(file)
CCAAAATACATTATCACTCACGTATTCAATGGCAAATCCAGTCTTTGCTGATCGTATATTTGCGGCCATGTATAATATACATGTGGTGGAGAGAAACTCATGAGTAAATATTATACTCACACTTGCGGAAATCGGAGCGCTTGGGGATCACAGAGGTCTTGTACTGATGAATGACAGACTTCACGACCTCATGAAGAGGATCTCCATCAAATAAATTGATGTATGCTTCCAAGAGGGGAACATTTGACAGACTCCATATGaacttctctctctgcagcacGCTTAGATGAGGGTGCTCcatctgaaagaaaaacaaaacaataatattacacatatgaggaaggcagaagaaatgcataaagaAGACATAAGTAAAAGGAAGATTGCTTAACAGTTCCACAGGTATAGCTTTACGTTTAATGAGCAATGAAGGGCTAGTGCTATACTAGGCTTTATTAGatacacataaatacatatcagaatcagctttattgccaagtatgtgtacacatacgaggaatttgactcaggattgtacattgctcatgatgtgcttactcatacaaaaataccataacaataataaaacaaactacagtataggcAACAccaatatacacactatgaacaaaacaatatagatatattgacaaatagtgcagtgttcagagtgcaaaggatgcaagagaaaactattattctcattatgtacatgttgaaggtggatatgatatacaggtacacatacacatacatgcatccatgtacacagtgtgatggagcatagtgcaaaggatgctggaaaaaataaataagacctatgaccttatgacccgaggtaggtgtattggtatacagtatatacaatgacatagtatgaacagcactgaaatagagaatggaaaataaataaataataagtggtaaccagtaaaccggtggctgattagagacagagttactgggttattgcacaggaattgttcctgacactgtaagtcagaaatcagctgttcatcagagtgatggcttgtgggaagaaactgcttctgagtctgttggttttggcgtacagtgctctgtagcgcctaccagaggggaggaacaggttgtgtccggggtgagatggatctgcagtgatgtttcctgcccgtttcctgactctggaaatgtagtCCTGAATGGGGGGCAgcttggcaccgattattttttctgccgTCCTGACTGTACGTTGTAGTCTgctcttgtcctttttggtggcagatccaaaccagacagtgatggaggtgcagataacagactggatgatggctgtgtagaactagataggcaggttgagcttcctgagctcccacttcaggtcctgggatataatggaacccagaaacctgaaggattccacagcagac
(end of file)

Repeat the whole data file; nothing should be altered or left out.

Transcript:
CCAAAATACATTATCACTCACGTATTCAATGGCAAATCCAGTCTTTGCTGATCGTATATTTGCGGCCATGTATAATATACATGTGGTGGAGAGAAACTCATGAGTAAATATTATACTCACACTTGCGGAAATCGGAGCGCTTGGGGATCACAGAGGTCTTGTACTGATGAATGACAGACTTCACGACCTCATGAAGAGGATCTCCATCAAATAAATTGATGTATGCTTCCAAGAGGGGAACATTTGACAGACTCCATATGaacttctctctctgcagcacGCTTAGATGAGGGTGCTCcatctgaaagaaaaacaaaacaataatattacacatatgaggaaggcagaagaaatgcataaagaAGACATAAGTAAAAGGAAGATTGCTTAACAGTTCCACAGGTATAGCTTTACGTTTAATGAGCAATGAAGGGCTAGTGCTATACTAGGCTTTATTAGatacacataaatacatatcagaatcagctttattgccaagtatgtgtacacatacgaggaatttgactcaggattgtacattgctcatgatgtgcttactcatacaaaaataccataacaataataaaacaaactacagtataggcAACAccaatatacacactatgaacaaaacaatatagatatattgacaaatagtgcagtgttcagagtgcaaaggatgcaagagaaaactattattctcattatgtacatgttgaaggtggatatgatatacaggtacacatacacatacatgcatccatgtacacagtgtgatggagcatagtgcaaaggatgctggaaaaaataaataagacctatgaccttatgacccgaggtaggtgtattggtatacagtatatacaatgacatagtatgaacagcactgaaatagagaatggaaaataaataaataataagtggtaaccagtaaaccggtggctgattagagacagagttactgggttattgcacaggaattgttcctgacactgtaagtcagaaatcagctgttcatcagagtgatggcttgtgggaagaaactgcttctgagtctgttggttttggcgtacagtgctctgtagcgcctaccagaggggaggaacaggttgtgtccggggtgagatggatctgcagtgatgtttcctgcccgtttcctgactctggaaatgtagtCCTGAATGGGGGGCAgcttggcaccgattattttttctgccgTCCTGACTGTACGTTGTAGTCTgctcttgtcctttttggtggcagatccaaaccagacagtgatggaggtgcagataacagactggatgatggctgtgtagaactagataggcaggttgagcttcctgagctcccacttcaggtcctgggatataatggaacccagaaacctgaaggattccacagcagac